Each family have their own preferences when it comes to screen time. I would highly recommend that during screentime over the summer months you make use of the wide variety of Irish language resources Cúla4 have to offer both online and on the TV. Cúla4.com is the one-stop-shop for all things Gaeilge for young viewers. You have access online to hundreds of cartoons through Irish. These shows include SpongeBob Squarepants, Horrid Henry, Alvin and the Chipmunk, to only name a few of the wide range of shows available. Swapping an English language episode for an Irish language episode may be strange for your child at first, but by the time September comes around they will be more aware of their new language and more than likely will understand more than you would expect.
Leabhra – books
Joining the local library can be an enjoyable past time for a family and will be an extremely beneficial stepping stone towards your child learning to read in the future. I would recommend to check out the Irish children’s book section of your local library and make reading stories through Irish part of your bedtime routine. If Irish is not a strong point of yours, or you struggle with Irish there is no need to worry, having your child looking at the text and even pointing out some of the Irish words you can recognise would be useful. Create your own story based on the pictures and count things that you can see through Irish, or point out different colours that you can recoginse as Gaeilge.
Do chumas féin – Your own ability
Moving on from the point above, it is not essential for you to be fluent in Irish, nor have any previous experience with the Irish language to join a Gaelscoil. However improving your own cúpla focal in the run up to your child starting school might be something you wish to consider. Simply saying ‘Dia dhuit’ to your child’s teacher in the morning, and ‘slán’ in the afternoon will show your child that the language has an importance in your family and that they aren’t alone in learning Irish. Seeing and hearing their parents communicate through Irish will motivate your child to follow in your footsteps. There are a number of ways to improve your own Irish as your child progresses through their school years, but the most important aspect of this new experience is to remember your child will want to follow in your footsteps. If you are willing to show initiative and willingness to learn, your child will mirror that. The cúpla focal at home, at the school gates and around friends and family will be the making of a fluent Irish speaker.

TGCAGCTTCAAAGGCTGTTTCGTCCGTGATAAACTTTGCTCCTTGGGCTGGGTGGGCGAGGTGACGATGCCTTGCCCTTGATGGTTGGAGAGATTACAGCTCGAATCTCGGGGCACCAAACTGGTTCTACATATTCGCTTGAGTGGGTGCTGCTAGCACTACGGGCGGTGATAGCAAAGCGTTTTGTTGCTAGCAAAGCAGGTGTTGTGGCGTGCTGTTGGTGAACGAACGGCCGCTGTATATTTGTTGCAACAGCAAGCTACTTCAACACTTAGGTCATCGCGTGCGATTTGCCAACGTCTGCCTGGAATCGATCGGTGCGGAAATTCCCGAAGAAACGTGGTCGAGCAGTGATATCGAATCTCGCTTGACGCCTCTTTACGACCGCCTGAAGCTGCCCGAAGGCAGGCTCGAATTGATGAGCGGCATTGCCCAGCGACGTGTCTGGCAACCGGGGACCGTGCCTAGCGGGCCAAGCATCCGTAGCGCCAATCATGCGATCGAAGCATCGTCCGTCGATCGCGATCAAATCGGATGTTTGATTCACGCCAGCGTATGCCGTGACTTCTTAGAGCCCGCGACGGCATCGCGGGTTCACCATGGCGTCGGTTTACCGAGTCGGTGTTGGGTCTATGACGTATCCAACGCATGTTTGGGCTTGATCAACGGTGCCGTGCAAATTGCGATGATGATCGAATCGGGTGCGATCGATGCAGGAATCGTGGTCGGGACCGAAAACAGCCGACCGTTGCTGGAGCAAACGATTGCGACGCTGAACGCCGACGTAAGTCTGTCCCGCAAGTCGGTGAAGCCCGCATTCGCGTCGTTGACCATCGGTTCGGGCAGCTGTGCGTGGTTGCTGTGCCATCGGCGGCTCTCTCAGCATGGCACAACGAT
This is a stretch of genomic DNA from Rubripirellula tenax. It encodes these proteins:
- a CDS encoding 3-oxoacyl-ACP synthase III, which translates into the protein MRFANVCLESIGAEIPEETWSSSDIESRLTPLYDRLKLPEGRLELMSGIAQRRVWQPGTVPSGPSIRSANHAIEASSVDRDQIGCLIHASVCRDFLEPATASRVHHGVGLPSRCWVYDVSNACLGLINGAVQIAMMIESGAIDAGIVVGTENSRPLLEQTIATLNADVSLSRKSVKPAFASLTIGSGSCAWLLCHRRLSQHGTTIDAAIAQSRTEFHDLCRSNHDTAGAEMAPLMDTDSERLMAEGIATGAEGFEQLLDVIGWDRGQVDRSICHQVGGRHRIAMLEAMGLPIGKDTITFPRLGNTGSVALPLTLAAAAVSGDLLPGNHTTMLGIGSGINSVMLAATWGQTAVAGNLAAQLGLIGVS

If you wish to delve deeper into improving your own Irish during the summer months I will be hosting a workshop for parents who are sending their child to a Gaelscoil. The workshop will consist of tips and tricks to further improve your child’s Irish at home, including resources, books recommendations and useful websites. I will also spend some time working on useful phrases and common phrases you may come across as part of homework or some phrases you may need for correspondence with the teacher and the school.
To register your interest in this workshop head over to Grá don Ghaeilge on Instagram or send an email to email@example.com for more information.